The report is a sort of annual checkup on the Earth, compiled by NOAA and the American Meteorological Society out of data from researchers in 64 countries.
Atmospheric CO2 readings jumped by the largest percentage on record, with the annual average concentration topping 400 parts per million for the first time. That’s not only a record in modern observations, but more than has been found in ice cores dating back 800,000 years.
Nearly a third of the Earth’s land area was hit by drought in 2016. About 16 percent of the land was in severe or extreme drought — an area comparable to the size of Russia, said Robert Dunn, a climate scientist at the Met Office, the British weather agency.
Temperatures in places like India and the Middle East spiked to extremes rarely seen before. Mercury poked about 50°C (122°F) in Iran, Iraq, and Kuwait during 2016, Dunn said.
The far North continued to warm at a much faster pace than the rest of the globe. The Arctic is about 3.5°C (6.5°F) warmer than it was in 1900, eating away at sea ice, glaciers, and the massive ice sheet over Greenland. “The effects of warming are cascading through the ecosystem and the environment like we’ve ever seen before,” said Jeremy Mathis, the head of NOAA’s Arctic Research Program.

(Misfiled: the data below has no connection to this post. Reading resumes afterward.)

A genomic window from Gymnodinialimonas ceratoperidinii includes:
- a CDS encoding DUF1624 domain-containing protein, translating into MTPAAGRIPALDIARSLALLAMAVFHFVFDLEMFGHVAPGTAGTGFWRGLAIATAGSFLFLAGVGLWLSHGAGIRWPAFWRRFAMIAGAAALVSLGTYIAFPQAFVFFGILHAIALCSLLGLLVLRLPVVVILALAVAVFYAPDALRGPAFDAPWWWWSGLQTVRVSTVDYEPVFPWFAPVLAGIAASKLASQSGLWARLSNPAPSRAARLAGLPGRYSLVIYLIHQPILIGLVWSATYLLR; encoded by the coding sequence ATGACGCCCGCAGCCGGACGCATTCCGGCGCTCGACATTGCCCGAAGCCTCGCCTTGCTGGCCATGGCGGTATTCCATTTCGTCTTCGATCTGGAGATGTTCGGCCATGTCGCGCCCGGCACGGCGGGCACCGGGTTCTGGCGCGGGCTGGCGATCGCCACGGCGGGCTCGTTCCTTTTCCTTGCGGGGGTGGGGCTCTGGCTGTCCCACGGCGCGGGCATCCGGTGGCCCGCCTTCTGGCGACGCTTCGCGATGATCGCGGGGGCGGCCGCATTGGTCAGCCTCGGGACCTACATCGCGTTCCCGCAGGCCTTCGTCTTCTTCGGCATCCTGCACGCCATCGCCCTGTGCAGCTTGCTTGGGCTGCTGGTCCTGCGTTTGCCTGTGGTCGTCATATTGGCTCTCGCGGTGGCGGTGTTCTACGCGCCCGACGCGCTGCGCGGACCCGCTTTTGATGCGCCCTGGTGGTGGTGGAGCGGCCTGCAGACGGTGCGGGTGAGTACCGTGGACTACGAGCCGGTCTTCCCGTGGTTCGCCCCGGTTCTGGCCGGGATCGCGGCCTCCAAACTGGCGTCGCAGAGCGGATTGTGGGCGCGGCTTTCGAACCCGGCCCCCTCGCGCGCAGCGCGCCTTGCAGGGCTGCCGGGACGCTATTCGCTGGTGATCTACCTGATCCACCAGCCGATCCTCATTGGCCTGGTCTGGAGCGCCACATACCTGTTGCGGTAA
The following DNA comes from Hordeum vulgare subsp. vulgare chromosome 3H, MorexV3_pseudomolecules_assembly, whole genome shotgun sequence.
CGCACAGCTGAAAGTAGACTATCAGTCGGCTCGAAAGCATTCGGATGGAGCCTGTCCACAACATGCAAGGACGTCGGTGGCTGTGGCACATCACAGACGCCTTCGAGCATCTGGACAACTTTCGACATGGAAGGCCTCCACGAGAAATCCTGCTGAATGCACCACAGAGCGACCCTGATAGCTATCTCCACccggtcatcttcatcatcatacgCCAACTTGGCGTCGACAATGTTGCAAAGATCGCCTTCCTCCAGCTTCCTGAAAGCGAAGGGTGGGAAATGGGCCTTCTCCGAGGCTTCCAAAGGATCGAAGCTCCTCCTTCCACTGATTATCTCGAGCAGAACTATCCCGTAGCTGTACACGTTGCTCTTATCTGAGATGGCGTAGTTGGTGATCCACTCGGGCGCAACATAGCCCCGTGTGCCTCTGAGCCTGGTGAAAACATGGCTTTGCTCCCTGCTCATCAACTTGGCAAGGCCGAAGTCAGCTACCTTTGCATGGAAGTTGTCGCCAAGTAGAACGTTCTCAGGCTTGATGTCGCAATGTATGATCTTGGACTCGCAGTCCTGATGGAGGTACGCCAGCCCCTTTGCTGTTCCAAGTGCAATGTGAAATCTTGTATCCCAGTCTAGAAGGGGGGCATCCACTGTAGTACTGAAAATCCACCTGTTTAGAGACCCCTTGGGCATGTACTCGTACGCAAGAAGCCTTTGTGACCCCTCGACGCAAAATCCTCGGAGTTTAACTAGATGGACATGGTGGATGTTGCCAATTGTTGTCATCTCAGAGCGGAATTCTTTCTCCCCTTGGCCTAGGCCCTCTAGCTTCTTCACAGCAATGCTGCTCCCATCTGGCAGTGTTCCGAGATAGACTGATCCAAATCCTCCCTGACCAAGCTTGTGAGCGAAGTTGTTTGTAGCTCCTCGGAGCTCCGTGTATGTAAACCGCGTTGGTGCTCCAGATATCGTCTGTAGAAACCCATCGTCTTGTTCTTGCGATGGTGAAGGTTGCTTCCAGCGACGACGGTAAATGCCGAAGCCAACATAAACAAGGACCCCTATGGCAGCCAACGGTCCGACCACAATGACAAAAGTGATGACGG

And while the data amassed this year isn’t as extensive as what went into Thursday’s report, 2017’s temperatures appear to be running somewhere close to the highs clocked in recent years, said Deke Arndt, chief of the climate monitoring branch at NOAA's National Centers for Environmental Information.
“I think it is safe to say it is likely to finish among the three warmest overall for the year,” Arndt said.